“I’d like to think of myself as the person that can get you from point A to point B in the most efficient way, with a process in place that you can repeat on your own the next time,” Morris says. “Ross came up with the ideas, and I built out the necessary process and procedure to make them a reality.”
Morris also invited Teresa Cariño Petersen to help them create a standard of care for practitioners on the platform.
Morris first met Cariño Petersen during their service year with the Jesuit Volunteer Corps in New York City. Cariño Petersen has worked in community organizations and religious institutions in pastoral and formation roles, and her master’s thesis at JST Berkeley was about improving spiritual care.
“It felt very logical to ask Teresa for help,” Morris says. “We gave her our vision for what a code of conduct for our practitioners should look like, and she did a great job of taking our values and applying them to an eloquent living document for our standard of care.”
In June, Morris and Pennock recruited their first cohort of practitioners, and Spiritualize officially launched on August 29. There are currently 20 spiritual directors on the site, including YDS alums Pauli Reese ’19 M.Div., Alex Keivahn Smith ’20 M.Div., Katie Johnson ’93 M.Div., and Nia Campinha-Bacote ’21 M.Div.
Johnson, who currently serves as a Pastoral Associate at a Catholic parish outside Richmond, Va., and is a board member of Richmond Hill, an ecumenical Christian fellowship and residential community, became interested in Spiritualize because of her passion for exploring new ways to help people of all faiths, and of no faith, to explore and grow spiritually.
“I think that any time we can meet people where they are and help them engage questions of meaning, we are doing the work of ministry,” Johnson says.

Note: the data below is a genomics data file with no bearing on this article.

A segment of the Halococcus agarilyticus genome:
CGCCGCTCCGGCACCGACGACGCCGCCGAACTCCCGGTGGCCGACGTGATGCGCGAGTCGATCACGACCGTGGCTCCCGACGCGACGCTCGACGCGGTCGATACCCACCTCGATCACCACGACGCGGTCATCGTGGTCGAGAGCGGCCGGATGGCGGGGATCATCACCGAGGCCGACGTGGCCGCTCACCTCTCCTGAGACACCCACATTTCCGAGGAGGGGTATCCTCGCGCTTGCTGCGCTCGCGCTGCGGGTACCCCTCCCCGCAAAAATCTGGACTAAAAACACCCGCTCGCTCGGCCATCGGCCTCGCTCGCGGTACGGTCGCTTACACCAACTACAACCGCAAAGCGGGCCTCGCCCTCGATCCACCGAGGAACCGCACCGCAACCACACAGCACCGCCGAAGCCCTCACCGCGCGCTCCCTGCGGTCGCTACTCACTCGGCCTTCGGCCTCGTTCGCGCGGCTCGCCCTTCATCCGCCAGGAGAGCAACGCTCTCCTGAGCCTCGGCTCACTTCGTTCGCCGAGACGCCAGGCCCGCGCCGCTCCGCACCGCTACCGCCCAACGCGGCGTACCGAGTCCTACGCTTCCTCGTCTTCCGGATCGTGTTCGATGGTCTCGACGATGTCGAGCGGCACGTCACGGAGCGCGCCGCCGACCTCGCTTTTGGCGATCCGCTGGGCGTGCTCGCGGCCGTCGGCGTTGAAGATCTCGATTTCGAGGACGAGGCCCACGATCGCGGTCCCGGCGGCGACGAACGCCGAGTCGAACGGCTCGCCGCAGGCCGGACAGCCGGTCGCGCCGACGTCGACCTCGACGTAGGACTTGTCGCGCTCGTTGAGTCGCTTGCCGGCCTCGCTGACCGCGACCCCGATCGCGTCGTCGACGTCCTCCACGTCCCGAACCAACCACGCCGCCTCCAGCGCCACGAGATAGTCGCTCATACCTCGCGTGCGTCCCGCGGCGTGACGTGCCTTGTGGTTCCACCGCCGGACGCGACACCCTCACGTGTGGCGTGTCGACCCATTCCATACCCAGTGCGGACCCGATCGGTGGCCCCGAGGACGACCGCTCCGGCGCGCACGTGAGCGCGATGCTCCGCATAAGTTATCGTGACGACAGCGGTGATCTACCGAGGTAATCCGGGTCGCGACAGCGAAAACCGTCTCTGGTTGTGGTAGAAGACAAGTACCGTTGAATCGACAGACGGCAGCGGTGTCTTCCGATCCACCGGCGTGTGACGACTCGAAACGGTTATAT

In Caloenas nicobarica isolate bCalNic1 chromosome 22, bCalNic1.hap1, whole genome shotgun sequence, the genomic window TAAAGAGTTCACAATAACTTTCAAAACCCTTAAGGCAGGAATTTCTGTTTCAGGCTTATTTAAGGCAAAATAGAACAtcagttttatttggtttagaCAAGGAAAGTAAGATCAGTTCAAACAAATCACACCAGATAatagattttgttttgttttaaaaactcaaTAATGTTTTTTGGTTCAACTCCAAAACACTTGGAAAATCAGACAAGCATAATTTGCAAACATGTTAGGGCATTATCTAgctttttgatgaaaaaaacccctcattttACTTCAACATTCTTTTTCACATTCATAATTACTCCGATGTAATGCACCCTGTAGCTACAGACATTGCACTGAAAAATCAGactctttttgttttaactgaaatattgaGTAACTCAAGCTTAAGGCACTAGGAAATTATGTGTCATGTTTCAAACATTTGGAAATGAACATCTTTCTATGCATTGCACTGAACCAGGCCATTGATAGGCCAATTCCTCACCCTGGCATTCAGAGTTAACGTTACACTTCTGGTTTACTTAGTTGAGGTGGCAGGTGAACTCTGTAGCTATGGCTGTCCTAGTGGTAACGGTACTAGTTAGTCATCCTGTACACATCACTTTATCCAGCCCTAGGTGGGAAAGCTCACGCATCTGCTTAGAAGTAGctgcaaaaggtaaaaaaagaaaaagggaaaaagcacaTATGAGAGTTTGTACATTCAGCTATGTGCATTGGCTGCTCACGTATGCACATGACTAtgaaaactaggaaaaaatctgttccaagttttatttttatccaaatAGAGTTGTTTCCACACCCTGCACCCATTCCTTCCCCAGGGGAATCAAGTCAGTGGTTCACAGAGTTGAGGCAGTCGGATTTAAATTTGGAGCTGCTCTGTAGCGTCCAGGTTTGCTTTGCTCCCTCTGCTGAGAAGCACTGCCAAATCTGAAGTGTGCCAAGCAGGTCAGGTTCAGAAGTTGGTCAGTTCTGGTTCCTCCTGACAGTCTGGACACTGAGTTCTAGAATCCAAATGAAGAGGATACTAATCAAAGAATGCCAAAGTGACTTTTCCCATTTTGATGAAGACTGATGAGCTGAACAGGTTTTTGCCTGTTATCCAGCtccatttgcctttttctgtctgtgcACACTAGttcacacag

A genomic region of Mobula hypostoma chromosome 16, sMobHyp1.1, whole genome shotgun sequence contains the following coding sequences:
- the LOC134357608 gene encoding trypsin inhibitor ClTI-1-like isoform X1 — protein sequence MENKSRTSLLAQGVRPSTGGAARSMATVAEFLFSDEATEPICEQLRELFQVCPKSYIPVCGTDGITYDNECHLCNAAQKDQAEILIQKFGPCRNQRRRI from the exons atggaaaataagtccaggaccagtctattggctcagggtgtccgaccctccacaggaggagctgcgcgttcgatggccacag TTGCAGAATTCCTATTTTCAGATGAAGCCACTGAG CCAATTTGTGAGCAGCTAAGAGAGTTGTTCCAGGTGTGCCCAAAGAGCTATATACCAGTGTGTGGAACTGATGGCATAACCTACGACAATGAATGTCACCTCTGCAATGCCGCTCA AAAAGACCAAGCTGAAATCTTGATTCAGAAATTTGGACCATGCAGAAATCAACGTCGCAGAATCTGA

Joseph Cundiff ’21 M.Div., who is interim Priest in Charge at St. Luke’s Episcopal Church in East Hampton, N.Y., and manages partnerships for the platform, adds that while the “nones” might be on the ascent, he doesn’t believe there’s actually a decline in people seeking spiritual experiences. Spiritualize can be a way of bridging the gap between those who want to cultivate a spiritual practice but do not formally belong to a worshiping community.
People interested in accessing a spiritual director through Spiritualize fill out an online form that asks them to select their top two priorities in a spiritual director from a drop-down menu. Among the options are “LGBTQIA+,” “Creation Care,” “Elder Care,” and “Liberation Theology.” “Atheism,” “Agnosticism,” and “Spiritual not Religious” as well as more traditional Christian foci such as “Christian Prayer/Scripture” and “Ignatian Spiritual Exercises.”
There are also options to choose practitioners who focus on specific life experiences such as 12-step recovery and community organizer/justice worker support. Seekers can reach out to a spiritual director directly, or Pennock’s team can facilitate a match based on their needs.
Not everyone Pennock meets has embraced this digital approach to spiritual direction. Some doubt that a remote format can be as intimate as an in-person session, though Pennock believes it is possible to be just as present remotely as in person, depending on the needs of each individual. Sometimes, a remote format is the most accessible—or only—option for those who cannot attend in-person meetings. Others have general doubts about the spiritual value of digital platforms, but Pennock hopes that Spiritualize might encourage people of faith to think more broadly about the potential for technological innovation in spiritual care.
As Johnson finds, the digital format might make spiritual direction less intimidating for reluctant seekers. “I have found that doing spiritual direction online is very effective,” Johnson says. “It’s a ‘way in’ for folks who might be hesitant about walking into a church or meeting in someone’s home or office.”
Leah Silvieus ‘21 M.A.R. is a poet and writer working at the intersection of religion and literature. She is author of the poetry collection Arabilis (Sundress Publications) and is the co-editor with Lee Herrick of the anthology The World I Leave You: Asian American Poets on Faith and Spirit (Orison Books).